Danes reform rector ballots

October 25, 2002

Denmark is to end the centuries-old tradition of a rector appointed by a democratically elected senate.

Rectors and other university leaders will instead be appointed by boards of governors with an external majority. This follows a political agreement between the Liberal-Conservative coalition government, the Social Democrats and the Christian Peoples' Party.

Helge Sander, minister of science, technology and innovation, said external boards would strengthen universities' leadership and would result in closer interchange with the outside world.

"The universities must contribute in the best possible way to growth and welfare in the whole of society. This reform will bring the universities closer to the knowledge society," Mr Sander said.

The new boards must be in place by January 2005. The board will have a chair from outside the universities and its members must represent society, not just the business community, and must have their roots in academia.

Linda Nielsen, rector of Copenhagen University and chair of the Danish Rectors' Conference, said the rectors preferred an equal distribution on the boards and wanted to keep parts of the old system with elected leaders. That possibility was rejected by the agreement.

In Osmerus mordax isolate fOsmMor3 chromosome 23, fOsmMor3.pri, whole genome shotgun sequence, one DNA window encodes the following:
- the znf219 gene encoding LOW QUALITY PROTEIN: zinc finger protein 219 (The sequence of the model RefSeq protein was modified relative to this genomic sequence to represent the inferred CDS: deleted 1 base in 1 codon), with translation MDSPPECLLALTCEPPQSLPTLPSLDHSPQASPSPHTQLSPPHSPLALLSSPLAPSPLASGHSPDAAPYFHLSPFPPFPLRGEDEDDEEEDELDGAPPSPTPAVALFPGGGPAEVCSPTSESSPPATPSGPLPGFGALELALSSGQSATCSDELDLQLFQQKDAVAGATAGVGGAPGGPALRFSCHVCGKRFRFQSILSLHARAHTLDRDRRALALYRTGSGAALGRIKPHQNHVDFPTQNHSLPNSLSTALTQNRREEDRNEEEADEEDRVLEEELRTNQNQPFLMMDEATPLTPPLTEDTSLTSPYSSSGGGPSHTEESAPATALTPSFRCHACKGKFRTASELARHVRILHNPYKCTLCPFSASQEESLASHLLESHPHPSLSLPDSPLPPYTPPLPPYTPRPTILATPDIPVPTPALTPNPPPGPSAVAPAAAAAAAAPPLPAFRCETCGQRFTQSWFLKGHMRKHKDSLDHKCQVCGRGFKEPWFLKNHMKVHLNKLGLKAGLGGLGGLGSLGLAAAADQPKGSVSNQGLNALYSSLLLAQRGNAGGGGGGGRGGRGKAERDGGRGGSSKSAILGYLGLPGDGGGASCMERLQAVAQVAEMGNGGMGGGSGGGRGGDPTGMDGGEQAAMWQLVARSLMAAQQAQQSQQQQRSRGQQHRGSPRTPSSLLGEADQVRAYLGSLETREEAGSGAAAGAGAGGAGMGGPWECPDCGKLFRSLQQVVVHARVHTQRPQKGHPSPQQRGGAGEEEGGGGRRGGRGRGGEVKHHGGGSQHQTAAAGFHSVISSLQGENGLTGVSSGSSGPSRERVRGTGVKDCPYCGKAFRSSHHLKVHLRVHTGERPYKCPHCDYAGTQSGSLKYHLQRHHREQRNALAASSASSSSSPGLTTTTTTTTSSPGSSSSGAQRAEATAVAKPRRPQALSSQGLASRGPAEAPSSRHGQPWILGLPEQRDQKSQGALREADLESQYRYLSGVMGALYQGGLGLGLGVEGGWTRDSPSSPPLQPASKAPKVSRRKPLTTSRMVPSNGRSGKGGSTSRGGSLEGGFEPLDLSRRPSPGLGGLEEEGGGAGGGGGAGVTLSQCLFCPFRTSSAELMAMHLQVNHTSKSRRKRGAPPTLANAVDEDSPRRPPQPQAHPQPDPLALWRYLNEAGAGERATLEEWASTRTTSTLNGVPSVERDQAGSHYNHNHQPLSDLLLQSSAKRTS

"But we do get some influence on the composition of the coming boards," she added.

The agreement gives the universities DKr1 billion (£85 million) in 2003-05, partly by removing budget cuts and reallocations totalling DKr800 million, and partly as DKr180 million additional funding.

"We have made a financial agreement for the universities, with a stable and growing economic framework for the coming three years," Mr Sander said.

"Our objective was to give the universities greater freedom to improve their research and courses."

Freedom in research and a commitment to ethics in research are given a strong priority in the agreement, which also ends detailed control of universities and reduces the number of rules applying to them.

"We have met the universities' call for less central control in a number of core areas," he said. "Instead we've put greater emphasis on framework controls," Mr Sander said.

Students are planning to protest against the agreement. Camilla Gregersen, chair of DSF, the joint council of Danish students, said: "Students lose real influence in the study committees, which will be reduced to chat clubs that the leaders can listen to or ignore as they wish. Power will be completely in the hands of the rectors and deans, while our points of view will be in a minority."

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